If the landlord wants to evict you without giving a reason, they will need to give you 30 days notice to vacate the property. It is possible that you rely on the National Cabinet Mandatory Code of Conduct in defence of such an eviction. If you already have a late payment or have breached the agreement in some other way, the notice period drops to 14 days.
Yet this still may give you enough time to avoid evictions.
How the Different States Are Implementing a Moratorium
A moratorium on evictions from residential and commercial properties has yet to become state law, yet states around Australia are tweaking their property legislation during this crisis. Let’s take a look at how different states are changing their laws.
New South Wales
In NSW, legislators are putting in place a six-month moratorium for households that have lost a quarter of their income or more due to coronavirus. The landlords and tenants will need to work out a different price for rent. If the tenants cannot afford rent payments under this agreement at a later date, it will build up as arrears and payment of rent will be deterred.
There is a six-month eviction moratorium in place for Queensland tenants experiencing financial hardship. As in NSW, tenants and landlords will need to agree on a new price for rent and go to the relevant authority if this is not possible.
Legislators have announced a moratorium with tenants and landlords having to negotiate a new price for rent. If the tenant cannot comply with the agreement, the landlord can go to the South Australian Civil and Administrative Tribunal, who have the power to evict a tenant.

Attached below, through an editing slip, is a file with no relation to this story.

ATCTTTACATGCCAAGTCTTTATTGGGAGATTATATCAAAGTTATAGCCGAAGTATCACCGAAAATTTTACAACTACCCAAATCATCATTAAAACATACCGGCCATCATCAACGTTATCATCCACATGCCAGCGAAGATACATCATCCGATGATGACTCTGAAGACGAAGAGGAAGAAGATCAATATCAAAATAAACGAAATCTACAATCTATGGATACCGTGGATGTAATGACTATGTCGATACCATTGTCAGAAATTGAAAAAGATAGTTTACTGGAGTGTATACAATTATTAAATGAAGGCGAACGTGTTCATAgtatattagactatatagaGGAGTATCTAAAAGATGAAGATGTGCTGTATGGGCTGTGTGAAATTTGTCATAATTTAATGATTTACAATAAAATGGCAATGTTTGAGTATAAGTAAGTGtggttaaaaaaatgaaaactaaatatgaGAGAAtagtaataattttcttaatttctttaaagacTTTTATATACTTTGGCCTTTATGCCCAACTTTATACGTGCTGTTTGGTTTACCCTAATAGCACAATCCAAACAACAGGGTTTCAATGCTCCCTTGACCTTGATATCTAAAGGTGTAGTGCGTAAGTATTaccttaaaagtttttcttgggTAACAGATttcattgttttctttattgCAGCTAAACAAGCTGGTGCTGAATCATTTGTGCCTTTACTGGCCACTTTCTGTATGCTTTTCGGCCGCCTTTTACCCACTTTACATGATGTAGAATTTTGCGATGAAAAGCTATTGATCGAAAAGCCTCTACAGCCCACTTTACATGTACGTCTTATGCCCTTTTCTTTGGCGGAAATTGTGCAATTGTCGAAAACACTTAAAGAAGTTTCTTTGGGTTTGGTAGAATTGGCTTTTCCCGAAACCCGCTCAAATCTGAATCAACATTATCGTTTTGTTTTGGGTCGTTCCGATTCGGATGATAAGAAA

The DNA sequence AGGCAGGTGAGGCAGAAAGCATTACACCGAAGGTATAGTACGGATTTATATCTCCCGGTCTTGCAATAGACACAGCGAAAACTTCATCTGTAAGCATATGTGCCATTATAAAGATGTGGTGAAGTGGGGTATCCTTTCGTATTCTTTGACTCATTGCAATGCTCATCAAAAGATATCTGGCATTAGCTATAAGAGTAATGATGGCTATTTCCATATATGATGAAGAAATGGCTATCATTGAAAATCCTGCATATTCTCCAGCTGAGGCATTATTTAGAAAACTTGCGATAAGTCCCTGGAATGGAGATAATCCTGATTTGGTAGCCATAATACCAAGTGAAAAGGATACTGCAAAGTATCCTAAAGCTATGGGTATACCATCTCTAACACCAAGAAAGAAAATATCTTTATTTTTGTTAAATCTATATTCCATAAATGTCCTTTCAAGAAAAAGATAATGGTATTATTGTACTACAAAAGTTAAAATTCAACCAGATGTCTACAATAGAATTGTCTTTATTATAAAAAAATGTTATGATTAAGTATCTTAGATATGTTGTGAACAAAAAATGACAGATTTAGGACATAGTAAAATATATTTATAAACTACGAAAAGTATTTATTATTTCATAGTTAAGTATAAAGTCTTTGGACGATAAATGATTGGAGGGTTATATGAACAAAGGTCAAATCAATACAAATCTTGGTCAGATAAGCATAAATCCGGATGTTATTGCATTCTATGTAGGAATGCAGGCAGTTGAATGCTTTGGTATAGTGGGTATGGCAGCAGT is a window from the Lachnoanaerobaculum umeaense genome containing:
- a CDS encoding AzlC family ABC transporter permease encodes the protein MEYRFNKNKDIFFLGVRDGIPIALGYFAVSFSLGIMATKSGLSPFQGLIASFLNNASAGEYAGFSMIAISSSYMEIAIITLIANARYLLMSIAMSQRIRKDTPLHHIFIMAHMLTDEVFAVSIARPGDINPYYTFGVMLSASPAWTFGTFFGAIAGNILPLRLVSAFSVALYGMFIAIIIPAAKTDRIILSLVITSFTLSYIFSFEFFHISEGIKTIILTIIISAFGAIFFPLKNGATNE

Legislators have not yet put a moratorium in place in Victoria. Tenants are being told to speak to their landlords. If your landlord serves an eviction notice, you can still appeal.
In WA, the moratorium is being put into local law. The state government is asking tenants to pay whatever rent they can.
Australian Capital Territory
The state government has said that the state will not evict public housing tenants who have trouble paying rent.
In Tasmania, there is a 120 day period in place for tenants who are having trouble paying rent. Landlords cannot evict tenants during this period but can evict once it ends.
Can I Sue If I’m Evicted Illegally?
If a landlord illegally evicts you during this moratorium, then you will have a case for suing them. This will be a civil case but can still result in the court forcing your landlord to pay compensation. It can also have other repercussions on their business.
If the landlord uses violence or intimidation to make you leave, it becomes a police matter. If your landlord threatens you or your property, you should call the police at once.
If necessary, tell your landlord that you will consider commencing legal proceedings if they attempt to evict you without giving you any notice. If your landlord is being unreasonable, you could also consider joining a tenants’ union who can back you up during these times.